As you can see from this description, the Adcom has thermal protection circuit, which it says will ‘shut down the amplifier if the temperature of either heat sink reaches 70°C.’ If this happens, the LED labelled ‘thermal’ will illuminate and the output stage will be disabled until the temperature of the heat sinks drops below 70°C, after which the amplifier will automatically re-connect the output stage and playback will continue.
To the right of the ‘thermal’ LED is an LED labelled ‘limit’. You’ll see this turn on for around ten seconds whenever you switch the amplifier on while the circuitry stabilises after which you’ll hear a pair of relays click and the amplifier will be ready for use.
Adcom’s ‘Owner’s Manual’ says that the “the GFA-585se is provided with an overload protection circuit to protect amplifier when speaker short circuit (sic) or DC voltage is happened (sic) on the amplifier output stage… it means the output relay will open immediately to prevent the output transistor or other parts from failing.”
The issue I have with this statement is that I doubt any relay could operate quickly enough to provide this type of protection, and relying on a fast fuse would also be unwise with such a high-powered amplifier. Indeed the local Australian distributor, CIS Allure, says that users should never make any changes to input or output connections while the amplifier is turned on and under no circumstances should the speaker terminals be short-circuited or either of the speaker terminal(s) be connected to ground.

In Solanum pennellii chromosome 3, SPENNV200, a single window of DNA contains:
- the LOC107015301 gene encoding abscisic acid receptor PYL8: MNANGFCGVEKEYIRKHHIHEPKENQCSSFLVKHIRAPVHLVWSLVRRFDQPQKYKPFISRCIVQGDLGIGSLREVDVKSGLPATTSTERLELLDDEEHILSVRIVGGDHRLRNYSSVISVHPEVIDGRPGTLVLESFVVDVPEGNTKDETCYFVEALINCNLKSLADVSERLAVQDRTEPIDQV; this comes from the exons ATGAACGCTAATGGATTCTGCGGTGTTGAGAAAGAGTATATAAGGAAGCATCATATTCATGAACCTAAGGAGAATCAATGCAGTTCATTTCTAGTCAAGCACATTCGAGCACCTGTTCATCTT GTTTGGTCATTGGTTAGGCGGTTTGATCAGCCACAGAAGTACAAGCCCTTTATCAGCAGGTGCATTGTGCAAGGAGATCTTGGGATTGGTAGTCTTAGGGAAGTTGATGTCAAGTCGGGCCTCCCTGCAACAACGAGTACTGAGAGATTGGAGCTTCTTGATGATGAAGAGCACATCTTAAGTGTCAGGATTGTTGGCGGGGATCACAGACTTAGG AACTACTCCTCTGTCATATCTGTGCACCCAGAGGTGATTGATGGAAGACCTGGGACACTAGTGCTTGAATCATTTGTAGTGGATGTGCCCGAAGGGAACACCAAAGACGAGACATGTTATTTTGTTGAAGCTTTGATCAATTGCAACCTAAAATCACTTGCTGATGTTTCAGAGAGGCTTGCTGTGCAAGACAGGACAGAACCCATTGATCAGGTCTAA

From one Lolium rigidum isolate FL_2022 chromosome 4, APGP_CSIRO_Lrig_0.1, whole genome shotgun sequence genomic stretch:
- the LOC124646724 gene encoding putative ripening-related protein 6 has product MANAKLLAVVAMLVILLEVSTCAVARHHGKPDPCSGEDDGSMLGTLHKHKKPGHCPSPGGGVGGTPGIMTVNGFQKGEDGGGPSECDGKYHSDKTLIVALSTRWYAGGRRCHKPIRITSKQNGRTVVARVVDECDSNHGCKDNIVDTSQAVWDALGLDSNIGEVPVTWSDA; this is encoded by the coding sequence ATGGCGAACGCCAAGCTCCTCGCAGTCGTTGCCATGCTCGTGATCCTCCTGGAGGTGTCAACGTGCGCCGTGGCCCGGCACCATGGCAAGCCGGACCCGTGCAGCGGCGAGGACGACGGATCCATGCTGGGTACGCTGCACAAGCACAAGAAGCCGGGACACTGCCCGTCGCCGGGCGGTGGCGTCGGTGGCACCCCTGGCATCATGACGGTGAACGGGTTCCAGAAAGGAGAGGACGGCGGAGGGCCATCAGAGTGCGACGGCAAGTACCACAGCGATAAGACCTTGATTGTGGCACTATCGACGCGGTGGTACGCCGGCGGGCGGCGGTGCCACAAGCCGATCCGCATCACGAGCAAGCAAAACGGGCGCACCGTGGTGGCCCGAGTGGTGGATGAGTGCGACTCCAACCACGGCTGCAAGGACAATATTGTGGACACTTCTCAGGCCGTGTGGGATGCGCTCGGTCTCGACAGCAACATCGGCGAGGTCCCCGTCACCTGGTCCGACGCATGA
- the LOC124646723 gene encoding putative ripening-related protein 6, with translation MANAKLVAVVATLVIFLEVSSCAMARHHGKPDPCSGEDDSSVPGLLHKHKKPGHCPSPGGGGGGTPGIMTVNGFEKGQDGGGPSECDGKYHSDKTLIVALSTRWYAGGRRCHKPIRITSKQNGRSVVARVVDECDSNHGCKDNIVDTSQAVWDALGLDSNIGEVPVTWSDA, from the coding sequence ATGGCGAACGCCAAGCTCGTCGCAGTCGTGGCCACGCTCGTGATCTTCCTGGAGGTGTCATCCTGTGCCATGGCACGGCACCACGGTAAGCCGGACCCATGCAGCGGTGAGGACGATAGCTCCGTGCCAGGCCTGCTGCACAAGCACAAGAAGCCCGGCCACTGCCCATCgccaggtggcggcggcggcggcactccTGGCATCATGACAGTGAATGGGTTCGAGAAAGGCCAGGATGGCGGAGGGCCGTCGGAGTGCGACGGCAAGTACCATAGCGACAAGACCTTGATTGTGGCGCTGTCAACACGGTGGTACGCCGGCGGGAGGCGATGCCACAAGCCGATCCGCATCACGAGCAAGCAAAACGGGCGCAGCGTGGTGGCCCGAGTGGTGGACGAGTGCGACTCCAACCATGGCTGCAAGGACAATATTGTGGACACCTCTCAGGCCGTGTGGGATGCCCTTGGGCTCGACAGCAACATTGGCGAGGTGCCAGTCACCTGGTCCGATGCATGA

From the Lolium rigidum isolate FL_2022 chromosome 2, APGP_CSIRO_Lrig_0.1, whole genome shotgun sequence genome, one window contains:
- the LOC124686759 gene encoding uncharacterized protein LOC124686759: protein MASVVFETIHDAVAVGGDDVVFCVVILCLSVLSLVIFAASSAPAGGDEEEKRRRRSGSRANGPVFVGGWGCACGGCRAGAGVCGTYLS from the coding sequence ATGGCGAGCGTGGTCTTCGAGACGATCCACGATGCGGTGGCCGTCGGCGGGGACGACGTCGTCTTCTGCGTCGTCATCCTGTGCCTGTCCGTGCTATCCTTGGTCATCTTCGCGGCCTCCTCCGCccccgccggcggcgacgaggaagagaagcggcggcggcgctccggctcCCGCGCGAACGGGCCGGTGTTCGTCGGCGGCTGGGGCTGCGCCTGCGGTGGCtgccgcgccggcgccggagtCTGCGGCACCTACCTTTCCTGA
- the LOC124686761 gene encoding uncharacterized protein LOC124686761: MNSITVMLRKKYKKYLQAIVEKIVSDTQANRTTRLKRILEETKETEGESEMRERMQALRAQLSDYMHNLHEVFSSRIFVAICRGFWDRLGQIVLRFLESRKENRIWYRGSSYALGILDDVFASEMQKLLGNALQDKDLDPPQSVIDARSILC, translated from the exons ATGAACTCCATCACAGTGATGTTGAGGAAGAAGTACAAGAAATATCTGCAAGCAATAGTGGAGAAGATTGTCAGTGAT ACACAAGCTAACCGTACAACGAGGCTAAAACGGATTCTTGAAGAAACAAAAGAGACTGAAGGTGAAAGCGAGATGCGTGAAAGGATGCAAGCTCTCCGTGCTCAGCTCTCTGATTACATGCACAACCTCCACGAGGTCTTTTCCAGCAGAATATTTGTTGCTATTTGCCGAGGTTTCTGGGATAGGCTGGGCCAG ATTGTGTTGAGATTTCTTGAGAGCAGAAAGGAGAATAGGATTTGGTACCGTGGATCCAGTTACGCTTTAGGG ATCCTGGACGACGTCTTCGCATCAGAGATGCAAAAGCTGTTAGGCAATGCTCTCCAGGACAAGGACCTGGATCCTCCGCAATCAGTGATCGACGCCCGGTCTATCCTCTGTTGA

You should note that ‘switching off’ the amplifier is not quite as simple as pressing the front panel switch, or even turning off the amplifier at the mains, because the storage capacitors inside the GFA-585se are so large that the amplifier will continue to be ‘powered-up’ for many minutes after you’ve done either operation.
Indeed Adcom provides a very large warning (highlighted in bold type) right at the start of its Owner’s Manual which says: “WARNING. The GFA-585se is a very powerful amplifier capable of delivering very large peaks into low impedances, exceeding 50 amperes per channel. Therefore, be certain to exercise extreme caution when making connections to and from the amplifier."
"Always make certain that the amplifier is disconnected from the AC outlet, and its large filter capacitors are discharged. Please note that the power supply capacitors can take more than 12 minutes to discharge. Failure to observe this precaution may result in damage to the loudspeakers and/or blowing of the amplifier's a.c. rail fuses, conditions which are NOT covered by the warranty.”